Topography of Brain Hypometabolism and Atrophy

    The voxelwise analysis that was adjusted by age and sex revealed lower metabolism in the APOE ɛ4 allele carriers compared with noncarriers in subcortical structures (caudate, lentiform nucleus, and thalamus), posterior insula, medial, and lateral parietal and occipital cortices (Figure 3A and eFigure 5 in the Supplement). No brain region showed higher metabolism in carriers than in noncarriers.

    In addition, carriers showed lower gray matter volume in the hippocampus bilaterally and right superior parietal cortex compared with noncarriers (Figure 3B and eFigure 6 in the Supplement). No brain region showed greater volume in carriers than in noncarriers.

    Discussion

    To our knowledge, this is the first large, multimodal biomarker study to characterize the association of the APOE ɛ4 allele with clinical and biomarker changes of AD in DS. We found that APOE ɛ4 allele carriers (1) presented an earlier decline in episodic memory and were diagnosed with symptomatic AD a mean of 2 years before noncarriers, (2) exhibited earlier changes in AD biomarkers, and (3) showed differences in the topography of structural and functional brain changes. These results demonstrate that the APOE ɛ4 allele can modulate both the clinical expression and changes in AD biomarkers in a genetic form of the disease.

    It has been well established that the APOE ɛ4 allele is associated with an increased risk of sporadic AD and younger age at onset.3,4 This association is also true in autosomal dominant forms, in which the ɛ4 allele is associated with earlier diagnoses.28 In line with this finding, we observed an association of the APOE ɛ4 allele with earlier decline in episodic memory and earlier clinical AD diagnoses in individuals with DS. This observation is in agreement with previous findings in other DS cohorts that showed greater cognitive impairment among ɛ4 allele carriers29 and a similar 2-year advancement in symptomatic AD diagnosis.8,11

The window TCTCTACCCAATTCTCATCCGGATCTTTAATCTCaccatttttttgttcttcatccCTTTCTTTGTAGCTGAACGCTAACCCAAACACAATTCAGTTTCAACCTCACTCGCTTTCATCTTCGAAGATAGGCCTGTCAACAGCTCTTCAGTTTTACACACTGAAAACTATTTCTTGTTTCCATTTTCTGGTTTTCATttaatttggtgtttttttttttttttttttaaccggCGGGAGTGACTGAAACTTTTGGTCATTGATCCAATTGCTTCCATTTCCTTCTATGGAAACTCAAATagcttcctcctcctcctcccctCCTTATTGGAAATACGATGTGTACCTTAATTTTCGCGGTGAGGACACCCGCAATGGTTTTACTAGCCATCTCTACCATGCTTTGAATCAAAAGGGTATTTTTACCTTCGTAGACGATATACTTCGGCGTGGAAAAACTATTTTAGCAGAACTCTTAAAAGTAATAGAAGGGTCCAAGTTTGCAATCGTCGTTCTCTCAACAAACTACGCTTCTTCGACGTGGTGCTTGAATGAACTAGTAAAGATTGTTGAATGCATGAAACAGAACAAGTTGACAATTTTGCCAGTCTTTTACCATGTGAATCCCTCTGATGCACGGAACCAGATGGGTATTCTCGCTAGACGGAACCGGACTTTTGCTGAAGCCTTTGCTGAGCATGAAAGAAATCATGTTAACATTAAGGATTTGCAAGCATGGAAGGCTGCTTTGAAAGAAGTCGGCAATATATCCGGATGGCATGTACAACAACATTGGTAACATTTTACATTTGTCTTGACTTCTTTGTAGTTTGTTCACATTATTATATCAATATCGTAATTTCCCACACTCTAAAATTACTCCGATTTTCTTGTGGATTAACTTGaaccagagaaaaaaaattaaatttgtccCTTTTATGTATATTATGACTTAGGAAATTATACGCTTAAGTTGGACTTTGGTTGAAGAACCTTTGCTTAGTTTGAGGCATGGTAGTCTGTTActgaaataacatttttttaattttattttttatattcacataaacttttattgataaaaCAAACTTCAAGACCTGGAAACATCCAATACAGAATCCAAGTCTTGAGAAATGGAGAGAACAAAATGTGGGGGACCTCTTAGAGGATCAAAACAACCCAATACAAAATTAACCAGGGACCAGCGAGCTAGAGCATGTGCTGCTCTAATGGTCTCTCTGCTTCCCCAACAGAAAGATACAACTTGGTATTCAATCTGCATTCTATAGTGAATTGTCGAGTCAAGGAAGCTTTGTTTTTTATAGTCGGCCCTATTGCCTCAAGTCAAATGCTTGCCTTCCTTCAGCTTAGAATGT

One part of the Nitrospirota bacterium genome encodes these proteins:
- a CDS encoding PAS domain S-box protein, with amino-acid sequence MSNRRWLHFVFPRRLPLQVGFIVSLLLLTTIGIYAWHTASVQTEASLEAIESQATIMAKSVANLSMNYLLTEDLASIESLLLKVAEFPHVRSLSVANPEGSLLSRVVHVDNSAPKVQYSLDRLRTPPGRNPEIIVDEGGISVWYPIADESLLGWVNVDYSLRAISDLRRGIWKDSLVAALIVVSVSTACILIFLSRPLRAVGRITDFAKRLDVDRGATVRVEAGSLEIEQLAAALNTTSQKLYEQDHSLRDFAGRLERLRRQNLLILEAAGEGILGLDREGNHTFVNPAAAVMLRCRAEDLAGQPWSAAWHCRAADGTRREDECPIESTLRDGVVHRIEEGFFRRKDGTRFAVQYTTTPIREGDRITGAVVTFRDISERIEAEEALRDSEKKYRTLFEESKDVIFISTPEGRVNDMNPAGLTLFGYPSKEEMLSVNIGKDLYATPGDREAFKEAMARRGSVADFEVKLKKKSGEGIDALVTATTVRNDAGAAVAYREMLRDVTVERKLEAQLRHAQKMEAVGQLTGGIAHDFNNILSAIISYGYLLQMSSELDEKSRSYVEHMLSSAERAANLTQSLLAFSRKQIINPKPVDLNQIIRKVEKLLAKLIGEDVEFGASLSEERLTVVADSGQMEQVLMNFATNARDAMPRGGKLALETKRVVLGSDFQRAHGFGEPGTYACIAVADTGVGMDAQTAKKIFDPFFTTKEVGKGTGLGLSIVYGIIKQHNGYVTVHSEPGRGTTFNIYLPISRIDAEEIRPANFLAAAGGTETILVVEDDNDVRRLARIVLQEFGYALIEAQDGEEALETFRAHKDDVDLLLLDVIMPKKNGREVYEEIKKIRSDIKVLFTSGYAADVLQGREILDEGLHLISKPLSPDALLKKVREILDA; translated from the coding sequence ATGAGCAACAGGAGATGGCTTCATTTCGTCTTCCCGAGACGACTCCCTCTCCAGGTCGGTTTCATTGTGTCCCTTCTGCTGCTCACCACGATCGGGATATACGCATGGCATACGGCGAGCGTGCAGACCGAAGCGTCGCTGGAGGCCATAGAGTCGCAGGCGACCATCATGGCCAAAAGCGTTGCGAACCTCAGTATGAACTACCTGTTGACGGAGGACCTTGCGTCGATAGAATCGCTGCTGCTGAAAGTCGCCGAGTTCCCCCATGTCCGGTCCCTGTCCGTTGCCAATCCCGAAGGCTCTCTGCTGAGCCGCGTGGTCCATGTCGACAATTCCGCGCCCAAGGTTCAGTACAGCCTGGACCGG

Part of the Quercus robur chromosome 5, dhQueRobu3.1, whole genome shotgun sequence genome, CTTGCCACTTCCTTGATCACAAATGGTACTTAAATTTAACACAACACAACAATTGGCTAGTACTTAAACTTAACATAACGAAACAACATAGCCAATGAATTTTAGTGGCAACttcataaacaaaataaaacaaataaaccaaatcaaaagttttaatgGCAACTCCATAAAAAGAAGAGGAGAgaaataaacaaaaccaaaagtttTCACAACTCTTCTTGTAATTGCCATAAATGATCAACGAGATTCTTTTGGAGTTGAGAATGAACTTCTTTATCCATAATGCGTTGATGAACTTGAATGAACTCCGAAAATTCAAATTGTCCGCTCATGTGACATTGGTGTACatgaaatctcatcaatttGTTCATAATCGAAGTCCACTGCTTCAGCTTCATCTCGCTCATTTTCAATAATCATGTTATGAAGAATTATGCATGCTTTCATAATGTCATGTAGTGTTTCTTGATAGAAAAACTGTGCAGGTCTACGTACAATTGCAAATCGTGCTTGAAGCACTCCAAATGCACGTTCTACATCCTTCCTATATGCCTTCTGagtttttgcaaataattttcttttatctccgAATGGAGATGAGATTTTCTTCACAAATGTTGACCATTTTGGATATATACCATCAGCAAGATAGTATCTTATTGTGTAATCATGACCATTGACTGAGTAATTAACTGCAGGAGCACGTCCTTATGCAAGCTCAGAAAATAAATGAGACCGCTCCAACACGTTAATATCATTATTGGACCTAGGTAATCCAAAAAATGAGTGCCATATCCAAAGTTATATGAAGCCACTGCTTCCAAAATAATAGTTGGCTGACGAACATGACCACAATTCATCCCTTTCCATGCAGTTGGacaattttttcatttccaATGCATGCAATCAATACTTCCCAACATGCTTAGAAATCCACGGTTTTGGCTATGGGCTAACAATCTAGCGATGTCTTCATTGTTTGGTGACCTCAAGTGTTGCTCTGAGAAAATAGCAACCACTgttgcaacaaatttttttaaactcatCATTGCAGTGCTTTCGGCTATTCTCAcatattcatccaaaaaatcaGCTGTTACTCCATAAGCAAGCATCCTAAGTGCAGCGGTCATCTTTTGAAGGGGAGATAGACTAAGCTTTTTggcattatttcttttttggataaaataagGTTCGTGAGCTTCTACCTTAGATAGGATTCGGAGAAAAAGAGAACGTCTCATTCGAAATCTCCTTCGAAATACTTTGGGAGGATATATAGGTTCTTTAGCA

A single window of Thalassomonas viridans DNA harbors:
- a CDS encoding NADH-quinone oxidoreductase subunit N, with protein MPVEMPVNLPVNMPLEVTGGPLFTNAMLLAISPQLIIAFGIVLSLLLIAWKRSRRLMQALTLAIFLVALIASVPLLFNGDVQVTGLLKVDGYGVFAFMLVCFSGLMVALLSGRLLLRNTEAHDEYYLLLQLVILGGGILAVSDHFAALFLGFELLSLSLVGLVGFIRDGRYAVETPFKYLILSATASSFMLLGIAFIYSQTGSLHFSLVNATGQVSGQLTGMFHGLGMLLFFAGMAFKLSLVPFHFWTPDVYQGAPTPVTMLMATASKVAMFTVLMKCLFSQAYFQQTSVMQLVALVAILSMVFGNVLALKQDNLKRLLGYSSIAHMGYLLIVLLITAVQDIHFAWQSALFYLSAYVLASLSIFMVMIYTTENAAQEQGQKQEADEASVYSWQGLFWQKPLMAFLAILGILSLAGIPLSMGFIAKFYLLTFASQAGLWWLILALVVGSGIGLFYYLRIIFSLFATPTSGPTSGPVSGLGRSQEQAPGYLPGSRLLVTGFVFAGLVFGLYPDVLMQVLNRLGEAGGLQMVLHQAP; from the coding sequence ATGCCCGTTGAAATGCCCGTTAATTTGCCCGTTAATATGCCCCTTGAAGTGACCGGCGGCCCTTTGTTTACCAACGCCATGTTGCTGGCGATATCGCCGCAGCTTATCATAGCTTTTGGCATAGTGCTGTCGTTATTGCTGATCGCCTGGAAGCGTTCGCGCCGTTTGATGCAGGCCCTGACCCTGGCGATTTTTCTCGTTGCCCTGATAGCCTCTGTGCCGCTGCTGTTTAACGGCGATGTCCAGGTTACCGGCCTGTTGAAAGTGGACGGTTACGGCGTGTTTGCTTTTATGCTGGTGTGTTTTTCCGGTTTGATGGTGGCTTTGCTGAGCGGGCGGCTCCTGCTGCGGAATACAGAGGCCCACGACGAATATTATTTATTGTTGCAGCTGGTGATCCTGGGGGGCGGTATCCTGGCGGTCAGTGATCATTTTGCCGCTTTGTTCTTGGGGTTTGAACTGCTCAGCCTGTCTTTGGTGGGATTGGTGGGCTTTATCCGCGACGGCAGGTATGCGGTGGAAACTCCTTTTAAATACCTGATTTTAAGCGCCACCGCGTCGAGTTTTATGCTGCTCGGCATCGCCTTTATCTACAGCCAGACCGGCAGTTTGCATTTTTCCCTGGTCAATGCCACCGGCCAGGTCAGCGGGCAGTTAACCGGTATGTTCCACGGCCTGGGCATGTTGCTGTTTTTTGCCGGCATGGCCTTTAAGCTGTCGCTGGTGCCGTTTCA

We observed this earlier age at symptom onset despite no significant difference in the overall proportion of ɛ4 allele carriers between asymptomatic and symptomatic individuals. Discrepant results in DS have been reported concerning the ɛ4 allele proportions in these clinical groups, with some studies showing more carriers in the symptomatic group and others finding no differences.10,30 Although no overall group differences were found, the age-stratified analysis that we conducted revealed an increased prevalence of symptomatic AD in carriers aged 40 to 45 years. This result further emphasizes that age and sample composition are critical variables to interpreting results in the context of DS, wherein AD is inexorable. Note that no individuals with DS older than 60 years were found in the ɛ4 allele carrier group, a finding that is consistent with previous studies that associated the ɛ4 allele with lower life expectancy.8,11